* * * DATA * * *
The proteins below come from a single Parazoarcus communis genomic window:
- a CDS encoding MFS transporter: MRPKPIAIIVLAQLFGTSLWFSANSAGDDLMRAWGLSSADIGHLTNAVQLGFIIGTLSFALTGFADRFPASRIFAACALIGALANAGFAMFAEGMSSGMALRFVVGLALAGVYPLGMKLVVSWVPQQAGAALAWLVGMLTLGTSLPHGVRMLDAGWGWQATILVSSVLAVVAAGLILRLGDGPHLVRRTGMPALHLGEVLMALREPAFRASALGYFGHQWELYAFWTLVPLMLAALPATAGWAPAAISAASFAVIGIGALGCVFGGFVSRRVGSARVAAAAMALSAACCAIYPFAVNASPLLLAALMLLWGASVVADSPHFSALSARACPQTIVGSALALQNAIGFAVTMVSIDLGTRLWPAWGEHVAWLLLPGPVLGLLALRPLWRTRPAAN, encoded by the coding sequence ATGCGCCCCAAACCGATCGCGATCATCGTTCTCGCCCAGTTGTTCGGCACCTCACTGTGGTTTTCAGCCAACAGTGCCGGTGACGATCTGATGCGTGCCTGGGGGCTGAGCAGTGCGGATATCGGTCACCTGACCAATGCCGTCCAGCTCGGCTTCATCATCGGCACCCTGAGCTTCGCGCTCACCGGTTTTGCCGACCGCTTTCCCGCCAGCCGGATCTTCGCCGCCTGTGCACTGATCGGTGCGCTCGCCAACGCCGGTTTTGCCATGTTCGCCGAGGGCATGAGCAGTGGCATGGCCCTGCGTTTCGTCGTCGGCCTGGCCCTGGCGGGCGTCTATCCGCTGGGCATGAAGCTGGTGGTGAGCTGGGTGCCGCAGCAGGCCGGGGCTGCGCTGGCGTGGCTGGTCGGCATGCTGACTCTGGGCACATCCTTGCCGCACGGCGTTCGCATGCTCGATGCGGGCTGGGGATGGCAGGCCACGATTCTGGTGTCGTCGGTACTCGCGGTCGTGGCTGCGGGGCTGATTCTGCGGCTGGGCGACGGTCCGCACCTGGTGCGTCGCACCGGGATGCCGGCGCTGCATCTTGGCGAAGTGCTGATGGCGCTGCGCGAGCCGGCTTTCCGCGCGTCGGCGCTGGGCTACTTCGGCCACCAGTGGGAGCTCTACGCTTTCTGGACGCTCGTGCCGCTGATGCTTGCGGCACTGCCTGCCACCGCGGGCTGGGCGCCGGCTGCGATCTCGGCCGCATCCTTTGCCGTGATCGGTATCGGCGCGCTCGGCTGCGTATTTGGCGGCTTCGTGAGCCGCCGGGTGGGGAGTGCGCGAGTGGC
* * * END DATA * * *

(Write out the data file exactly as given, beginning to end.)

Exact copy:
The proteins below come from a single Parazoarcus communis genomic window:
- a CDS encoding MFS transporter: MRPKPIAIIVLAQLFGTSLWFSANSAGDDLMRAWGLSSADIGHLTNAVQLGFIIGTLSFALTGFADRFPASRIFAACALIGALANAGFAMFAEGMSSGMALRFVVGLALAGVYPLGMKLVVSWVPQQAGAALAWLVGMLTLGTSLPHGVRMLDAGWGWQATILVSSVLAVVAAGLILRLGDGPHLVRRTGMPALHLGEVLMALREPAFRASALGYFGHQWELYAFWTLVPLMLAALPATAGWAPAAISAASFAVIGIGALGCVFGGFVSRRVGSARVAAAAMALSAACCAIYPFAVNASPLLLAALMLLWGASVVADSPHFSALSARACPQTIVGSALALQNAIGFAVTMVSIDLGTRLWPAWGEHVAWLLLPGPVLGLLALRPLWRTRPAAN, encoded by the coding sequence ATGCGCCCCAAACCGATCGCGATCATCGTTCTCGCCCAGTTGTTCGGCACCTCACTGTGGTTTTCAGCCAACAGTGCCGGTGACGATCTGATGCGTGCCTGGGGGCTGAGCAGTGCGGATATCGGTCACCTGACCAATGCCGTCCAGCTCGGCTTCATCATCGGCACCCTGAGCTTCGCGCTCACCGGTTTTGCCGACCGCTTTCCCGCCAGCCGGATCTTCGCCGCCTGTGCACTGATCGGTGCGCTCGCCAACGCCGGTTTTGCCATGTTCGCCGAGGGCATGAGCAGTGGCATGGCCCTGCGTTTCGTCGTCGGCCTGGCCCTGGCGGGCGTCTATCCGCTGGGCATGAAGCTGGTGGTGAGCTGGGTGCCGCAGCAGGCCGGGGCTGCGCTGGCGTGGCTGGTCGGCATGCTGACTCTGGGCACATCCTTGCCGCACGGCGTTCGCATGCTCGATGCGGGCTGGGGATGGCAGGCCACGATTCTGGTGTCGTCGGTACTCGCGGTCGTGGCTGCGGGGCTGATTCTGCGGCTGGGCGACGGTCCGCACCTGGTGCGTCGCACCGGGATGCCGGCGCTGCATCTTGGCGAAGTGCTGATGGCGCTGCGCGAGCCGGCTTTCCGCGCGTCGGCGCTGGGCTACTTCGGCCACCAGTGGGAGCTCTACGCTTTCTGGACGCTCGTGCCGCTGATGCTTGCGGCACTGCCTGCCACCGCGGGCTGGGCGCCGGCTGCGATCTCGGCCGCATCCTTTGCCGTGATCGGTATCGGCGCGCTCGGCTGCGTATTTGGCGGCTTCGTGAGCCGCCGGGTGGGGAGTGCGCGAGTGGC